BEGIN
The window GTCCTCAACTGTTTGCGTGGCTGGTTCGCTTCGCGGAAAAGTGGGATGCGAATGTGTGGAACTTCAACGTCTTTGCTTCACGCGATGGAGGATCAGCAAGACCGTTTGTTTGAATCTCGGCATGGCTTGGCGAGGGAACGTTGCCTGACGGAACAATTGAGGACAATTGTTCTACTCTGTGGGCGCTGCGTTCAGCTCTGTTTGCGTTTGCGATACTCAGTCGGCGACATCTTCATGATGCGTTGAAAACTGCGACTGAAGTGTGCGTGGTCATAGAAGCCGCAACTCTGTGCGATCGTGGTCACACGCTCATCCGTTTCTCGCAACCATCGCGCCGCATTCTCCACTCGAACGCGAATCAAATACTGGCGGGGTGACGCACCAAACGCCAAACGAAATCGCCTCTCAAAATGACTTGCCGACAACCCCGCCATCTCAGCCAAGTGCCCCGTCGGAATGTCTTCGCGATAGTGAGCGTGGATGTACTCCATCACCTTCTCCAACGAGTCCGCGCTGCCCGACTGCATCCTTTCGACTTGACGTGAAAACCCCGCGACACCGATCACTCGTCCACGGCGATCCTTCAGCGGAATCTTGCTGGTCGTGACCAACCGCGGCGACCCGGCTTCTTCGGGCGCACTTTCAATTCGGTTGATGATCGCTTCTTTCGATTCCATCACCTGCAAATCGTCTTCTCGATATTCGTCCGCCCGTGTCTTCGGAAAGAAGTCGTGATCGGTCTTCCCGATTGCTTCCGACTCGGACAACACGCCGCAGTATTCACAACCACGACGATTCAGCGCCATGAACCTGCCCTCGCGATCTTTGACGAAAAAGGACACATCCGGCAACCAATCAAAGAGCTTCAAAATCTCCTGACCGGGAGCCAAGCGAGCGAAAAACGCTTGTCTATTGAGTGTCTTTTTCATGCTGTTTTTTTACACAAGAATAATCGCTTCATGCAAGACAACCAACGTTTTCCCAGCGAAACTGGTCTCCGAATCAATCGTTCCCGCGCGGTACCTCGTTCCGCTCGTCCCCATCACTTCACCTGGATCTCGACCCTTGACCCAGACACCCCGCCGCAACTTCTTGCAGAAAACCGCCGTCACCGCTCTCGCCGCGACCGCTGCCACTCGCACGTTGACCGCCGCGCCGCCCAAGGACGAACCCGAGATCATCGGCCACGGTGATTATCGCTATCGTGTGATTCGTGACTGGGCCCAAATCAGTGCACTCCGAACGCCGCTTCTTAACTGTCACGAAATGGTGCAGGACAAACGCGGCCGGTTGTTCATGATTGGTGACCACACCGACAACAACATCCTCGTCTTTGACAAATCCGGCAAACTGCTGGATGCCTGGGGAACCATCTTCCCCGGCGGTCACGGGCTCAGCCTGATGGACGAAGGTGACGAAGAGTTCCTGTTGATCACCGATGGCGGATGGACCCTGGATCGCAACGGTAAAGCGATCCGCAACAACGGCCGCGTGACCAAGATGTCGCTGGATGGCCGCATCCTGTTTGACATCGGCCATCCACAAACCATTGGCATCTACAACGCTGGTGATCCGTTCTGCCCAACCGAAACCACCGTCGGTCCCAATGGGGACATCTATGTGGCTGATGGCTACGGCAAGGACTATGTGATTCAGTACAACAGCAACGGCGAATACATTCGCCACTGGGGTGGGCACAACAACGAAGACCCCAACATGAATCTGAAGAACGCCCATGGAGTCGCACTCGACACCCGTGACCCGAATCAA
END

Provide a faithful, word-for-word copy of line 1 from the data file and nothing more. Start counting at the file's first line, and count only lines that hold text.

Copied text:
The window GTCCTCAACTGTTTGCGTGGCTGGTTCGCTTCGCGGAAAAGTGGGATGCGAATGTGTGGAACTTCAACGTCTTTGCTTCACGCGATGGAGGATCAGCAAGACCGTTTGTTTGAATCTCGGCATGGCTTGGCGAGGGAACGTTGCCTGACGGAACAATTGAGGACAATTGTTCTACTCTGTGGGCGCTGCGTTCAGCTCTGTTTGCGTTTGCGATACTCAGTCGGCGACATCTTCATGATGCGTTGAAAACTGCGACTGAAGTGTGCGTGGTCATAGAAGCCGCAACTCTGTGCGATCGTGGTCACACGCTCATCCGTTTCTCGCAACCATCGCGCCGCATTCTCCACTCGAACGCGAATCAAATACTGGCGGGGTGACGCACCAAACGCCAAACGAAATCGCCTCTCAAAATGACTTGCCGACAACCCCGCCATCTCAGCCAAGTGCCCCGTCGGAATGTCTTCGCGATAGTGAGCGTGGATGTACTCCATCACCTTCTCCAACGAGTCCGCGCTGCCCGACTGCATCCTTTCGACTTGACGTGAAAACCCCGCGACACCGATCACTCGTCCACGGCGATCCTTCAGCGGAATCTTGCTGGTCGTGACCAACCGCGGCGACCCGGCTTCTTCGGGCGCACTTTCAATTCGGTTGATGATCGCTTCTTTCGATTCCATCACCTGCAAATCGTCTTCTCGATATTCGTCCGCCCGTGTCTTCGGAAAGAAGTCGTGATCGGTCTTCCCGATTGCTTCCGACTCGGACAACACGCCGCAGTATTCACAACCACGACGATTCAGCGCCATGAACCTGCCCTCGCGATCTTTGACGAAAAAGGACACATCCGGCAACCAATCAAAGAGCTTCAAAATCTCCTGACCGGGAGCCAAGCGAGCGAAAAACGCTTGTCTATTGAGTGTCTTTTTCATGCTGTTTTTTTACACAAGAATAATCGCTTCATGCAAGACAACCAACGTTTTCCCAGCGAAACTGGTCTCCGAATCAATCGTTCCCGCGCGGTACCTCGTTCCGCTCGTCCCCATCACTTCACCTGGATCTCGACCCTTGACCCAGACACCCCGCCGCAACTTCTTGCAGAAAACCGCCGTCACCGCTCTCGCCGCGACCGCTGCCACTCGCACGTTGACCGCCGCGCCGCCCAAGGACGAACCCGAGATCATCGGCCACGGTGATTATCGCTATCGTGTGATTCGTGACTGGGCCCAAATCAGTGCACTCCGAACGCCGCTTCTTAACTGTCACGAAATGGTGCAGGACAAACGCGGCCGGTTGTTCATGATTGGTGACCACACCGACAACAACATCCTCGTCTTTGACAAATCCGGCAAACTGCTGGATGCCTGGGGAACCATCTTCCCCGGCGGTCACGGGCTCAGCCTGATGGACGAAGGTGACGAAGAGTTCCTGTTGATCACCGATGGCGGATGGACCCTGGATCGCAACGGTAAAGCGATCCGCAACAACGGCCGCGTGACCAAGATGTCGCTGGATGGCCGCATCCTGTTTGACATCGGCCATCCACAAACCATTGGCATCTACAACGCTGGTGATCCGTTCTGCCCAACCGAAACCACCGTCGGTCCCAATGGGGACATCTATGTGGCTGATGGCTACGGCAAGGACTATGTGATTCAGTACAACAGCAACGGCGAATACATTCGCCACTGGGGTGGGCACAACAACGAAGACCCCAACATGAATCTGAAGAACGCCCATGGAGTCGCACTCGACACCCGTGACCCGAATCAA